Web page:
Solomon could not tell from their words which woman was telling the truth. Instead, he issued a shocking command: “Bring me a sword. . . . Cut the living child in two and give half to one and half to the other” (1 Kings 3:24–25). After he said this, the woman whose son was still alive said, “Please, my lord, give her the living baby! Don’t kill him!”; however, the other woman, whose son had died, answered, “Neither I nor you shall have him. Cut him in two!” (verse 26). Based on their responses, Solomon knew the identity of the true mother: “Give the living baby to the first woman. Do not kill him; she is his mother” (verse 27).

Why would Solomon give such an outrageous command? Did he really intend to cut a baby in half with a sword? The text is clear that Solomon’s intention was to discover the truth. He did so by watching the responses of the two women and relying on the maternal instincts of the true mother.

The chapter’s final verse notes the effect that Solomon’s unorthodox methods had on the kingdom: “When all Israel heard the verdict the king had given, they held the king in awe, because they saw that he had wisdom from God to administer justice” (1 Kings 3:28). Solomon’s wisdom had been given by God when Solomon requested it (verse 5). The account of Solomon’s handling of the case of the two prostitutes showed that he had indeed been granted wisdom from God. In the following chapters, many more examples are given of the wisdom of King Solomon.

The Wisdom of Solomon, also called the Book of Wisdom, is one of the books of the Apocrypha. The others in the group are 1 Esdras, 2 Esdras, Tobit, Judith, Ecclesiasticus, Baruch, the Letter of Jeremiah, Prayer of Manasseh, and 1 and 2 Maccabees. The books of the Apocrypha are accepted primarily by the Roman Catholic Church and are included in Catholic Bibles. The Apocrypha / Deuterocanonical books teach many things that are not true and are not historically accurate. The Roman Catholic Church officially added the Apocrypha / Deuterocanonicals to their Bible at the Council of Trent in the mid 1500’s A.D., primarily in response to the Protestant Reformation. None of the apocryphal books are included in the canon of Scripture.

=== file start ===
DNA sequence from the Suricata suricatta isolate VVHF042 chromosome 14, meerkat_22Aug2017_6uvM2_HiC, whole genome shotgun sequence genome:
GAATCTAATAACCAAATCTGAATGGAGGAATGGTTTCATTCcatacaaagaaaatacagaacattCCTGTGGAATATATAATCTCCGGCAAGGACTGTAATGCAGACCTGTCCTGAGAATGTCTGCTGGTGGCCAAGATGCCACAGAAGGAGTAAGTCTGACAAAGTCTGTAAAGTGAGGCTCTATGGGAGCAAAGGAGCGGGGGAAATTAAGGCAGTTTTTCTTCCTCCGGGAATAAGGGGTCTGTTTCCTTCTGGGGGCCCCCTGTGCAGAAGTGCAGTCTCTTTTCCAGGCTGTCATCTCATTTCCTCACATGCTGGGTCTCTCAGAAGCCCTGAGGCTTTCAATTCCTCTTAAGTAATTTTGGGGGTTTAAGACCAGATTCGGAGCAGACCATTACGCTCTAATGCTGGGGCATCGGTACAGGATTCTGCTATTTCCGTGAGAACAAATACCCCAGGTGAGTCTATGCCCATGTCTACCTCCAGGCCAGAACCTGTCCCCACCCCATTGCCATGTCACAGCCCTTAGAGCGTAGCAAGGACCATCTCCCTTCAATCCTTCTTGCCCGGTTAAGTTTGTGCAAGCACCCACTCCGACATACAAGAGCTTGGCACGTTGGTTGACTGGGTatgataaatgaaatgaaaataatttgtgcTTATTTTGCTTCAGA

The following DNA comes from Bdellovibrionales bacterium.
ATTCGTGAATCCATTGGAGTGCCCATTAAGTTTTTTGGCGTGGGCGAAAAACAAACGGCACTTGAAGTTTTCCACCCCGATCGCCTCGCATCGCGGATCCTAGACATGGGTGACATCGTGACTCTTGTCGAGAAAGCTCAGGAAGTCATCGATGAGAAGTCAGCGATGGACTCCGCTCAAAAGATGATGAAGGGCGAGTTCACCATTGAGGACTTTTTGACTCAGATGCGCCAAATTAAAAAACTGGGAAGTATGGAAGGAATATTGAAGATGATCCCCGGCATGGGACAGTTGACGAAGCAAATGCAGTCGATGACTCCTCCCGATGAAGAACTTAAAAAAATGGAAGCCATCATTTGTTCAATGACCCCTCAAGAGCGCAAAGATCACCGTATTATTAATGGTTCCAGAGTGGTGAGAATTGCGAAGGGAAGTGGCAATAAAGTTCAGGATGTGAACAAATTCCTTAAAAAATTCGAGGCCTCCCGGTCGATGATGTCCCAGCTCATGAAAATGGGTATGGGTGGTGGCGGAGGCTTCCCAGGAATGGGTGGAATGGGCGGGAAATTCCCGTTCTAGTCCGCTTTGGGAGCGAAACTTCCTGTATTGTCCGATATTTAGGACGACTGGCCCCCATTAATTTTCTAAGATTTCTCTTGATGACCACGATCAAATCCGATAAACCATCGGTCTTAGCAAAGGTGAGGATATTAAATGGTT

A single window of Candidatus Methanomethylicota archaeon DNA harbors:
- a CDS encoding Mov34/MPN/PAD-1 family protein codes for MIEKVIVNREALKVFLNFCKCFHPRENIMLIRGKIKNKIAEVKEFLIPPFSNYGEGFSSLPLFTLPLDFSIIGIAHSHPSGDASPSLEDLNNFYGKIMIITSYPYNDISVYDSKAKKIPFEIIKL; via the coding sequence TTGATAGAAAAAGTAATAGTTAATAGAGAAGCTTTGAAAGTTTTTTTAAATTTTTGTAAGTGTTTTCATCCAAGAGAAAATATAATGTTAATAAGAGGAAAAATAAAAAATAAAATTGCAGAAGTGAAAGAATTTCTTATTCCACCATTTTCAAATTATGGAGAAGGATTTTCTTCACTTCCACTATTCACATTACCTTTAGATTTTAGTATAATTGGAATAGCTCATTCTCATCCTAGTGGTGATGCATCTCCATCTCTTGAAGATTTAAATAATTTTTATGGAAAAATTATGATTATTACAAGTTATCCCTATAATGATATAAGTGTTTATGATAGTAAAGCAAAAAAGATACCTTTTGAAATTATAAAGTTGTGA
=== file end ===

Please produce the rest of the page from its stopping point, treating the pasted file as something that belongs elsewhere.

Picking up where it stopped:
The Wisdom of Solomon was believed by some to have been written by King Solomon, although his name appears nowhere in the text. However, the early church rejected the authorship of Solomon because an ancient manuscript fragment known as the Muratorian fragment refers to the Wisdom of Solomon as having been written by “the friends of Solomon in his honour.” It is widely accepted today, even by the Catholic Church, that Solomon did not write the book, which dates back to the 1st or 2nd century BC, many centuries after the death of Solomon.